BRIDGEWATER, NJ - Stavola Construction Materials, Inc., will get to operate locally for another year.
The Bridgewater Township council recently voted unanimously to allow the company to continuing mining the Bridgewater quarry off Chimney Rock Road for 2020.
Stavola manager Tom Branch appeared before the council Dec. 5 for a renewal of the company’s operating license. He said it was required to submit an annual renewal application, which he added had been deemed complete by the township’s quarry master, Chip Knolls.
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Branch also said that inspections were conducted throughout the year, while blasts or shots made at the quarry were also monitored.
“The blasting activity is regulated by the Department of Labor,” he said.

Branch added that the Department of Labor monitors shots on the quarry site, and also records levels of seismic activity.
A total of 57 shots were recorded in the quarry in the past year, which had resulted in phone calls from seven different residents about those blasts.
“All calls are responded to,” he told the council.

He added that all pertinent data had been reviewed, and could be provided if requested.
Branch also brought up a mining map of the quarry for 2020, and said that mining limits have not changed from last year. He pointed out certain areas that are still being mined, while pointing out other areas that are more for separating shale and salt.
He also said there are no more mining events planned for this year, and that a new railroad spur was completed off Route 22, which was brought into the quarry and will be used to transport materials.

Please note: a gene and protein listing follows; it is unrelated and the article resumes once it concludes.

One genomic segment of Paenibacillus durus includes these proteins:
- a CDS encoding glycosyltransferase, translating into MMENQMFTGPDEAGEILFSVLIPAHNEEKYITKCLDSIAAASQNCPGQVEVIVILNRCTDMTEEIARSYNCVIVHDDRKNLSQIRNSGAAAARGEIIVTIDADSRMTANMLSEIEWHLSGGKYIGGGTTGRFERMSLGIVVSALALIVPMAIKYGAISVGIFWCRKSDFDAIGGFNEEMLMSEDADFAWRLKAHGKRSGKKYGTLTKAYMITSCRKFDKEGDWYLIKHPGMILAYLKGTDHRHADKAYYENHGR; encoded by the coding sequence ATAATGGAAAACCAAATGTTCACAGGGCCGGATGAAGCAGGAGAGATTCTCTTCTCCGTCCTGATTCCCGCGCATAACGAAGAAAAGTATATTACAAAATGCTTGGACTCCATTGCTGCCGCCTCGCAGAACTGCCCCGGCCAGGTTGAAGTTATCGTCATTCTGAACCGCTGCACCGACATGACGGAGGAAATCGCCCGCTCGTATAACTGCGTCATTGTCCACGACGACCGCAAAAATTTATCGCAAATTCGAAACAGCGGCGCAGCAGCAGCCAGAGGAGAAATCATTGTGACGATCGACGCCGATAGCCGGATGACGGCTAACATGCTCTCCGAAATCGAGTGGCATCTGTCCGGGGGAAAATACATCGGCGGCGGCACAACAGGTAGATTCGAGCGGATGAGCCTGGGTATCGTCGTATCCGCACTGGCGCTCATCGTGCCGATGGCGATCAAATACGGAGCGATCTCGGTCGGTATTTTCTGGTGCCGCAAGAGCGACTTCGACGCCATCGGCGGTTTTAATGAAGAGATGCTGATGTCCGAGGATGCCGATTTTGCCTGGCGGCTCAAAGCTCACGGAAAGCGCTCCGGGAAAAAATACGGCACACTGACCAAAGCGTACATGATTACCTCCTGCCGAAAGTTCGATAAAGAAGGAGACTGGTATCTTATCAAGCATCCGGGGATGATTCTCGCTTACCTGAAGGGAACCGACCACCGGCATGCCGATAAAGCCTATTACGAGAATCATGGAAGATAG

Branch pointed out that blasting is to be concluded on the north side of the quarry, hopefully in the next year, and its conclusion will likely see a drop in calls from residents. He said the quarry reclamation plan is exactly the same as last year, with no expansion of mining limits—and that if those limits are exceeded, additional areas could be reclaimed.
Council president Matthew Moench asked about the 57 shots that had taken place in the past year, and Branch replied that that figure was higher by seven events, ostensibly from the previous year.
“The demand for material was up,” Branch said.
He explained that 15 calls in all about shots had been received from the seven residents he had previously mentioned.
“There were concerns for vibrations and aero pressure,” said Branch of the noise generated by the shots. 
He also said that blasts occurred throughout different areas of the quarry, which itself encompasses an area of 400 acres.
Moench asked about one shot this year that exceeded noise limits, and asked if the quarry had spoken with the Bridgewater-Raritan Regional School District after concerns had arisen at that time. Branch responded that it had been requested that Stavola talk to the school system, to possibly place the district on the call list for upcoming shots.
“We did make an effort,” said Branch, who added that the Department of Labor had also made an inquiry. “We were told the school administration was not interested.”
Moench asked how much more material was left at the quarry that would be subject to blasts, and Branch said the quarry could last another 15 to 20 years in all, with variable amounts of material removed from year to year. Moench then inquired about truck traffic from the quarry in that area, especially with a shopping center located nearby.
“It’s busy down there, no question,” said Branch. “We’ve had great cooperation with the town and the police department.”
He mentioned that some motorists would make high-speed turns onto Route 22, and added that there had been some discussion with the county to allow the trucks, some of which weigh tens of thousands of pounds, to get out on the road and up to speed to merge safely with traffic.
One resident later said that he got cut off by dump trucks every morning, and called it “frustrating.”
The resolution for the renewal passed by a 4-0 vote.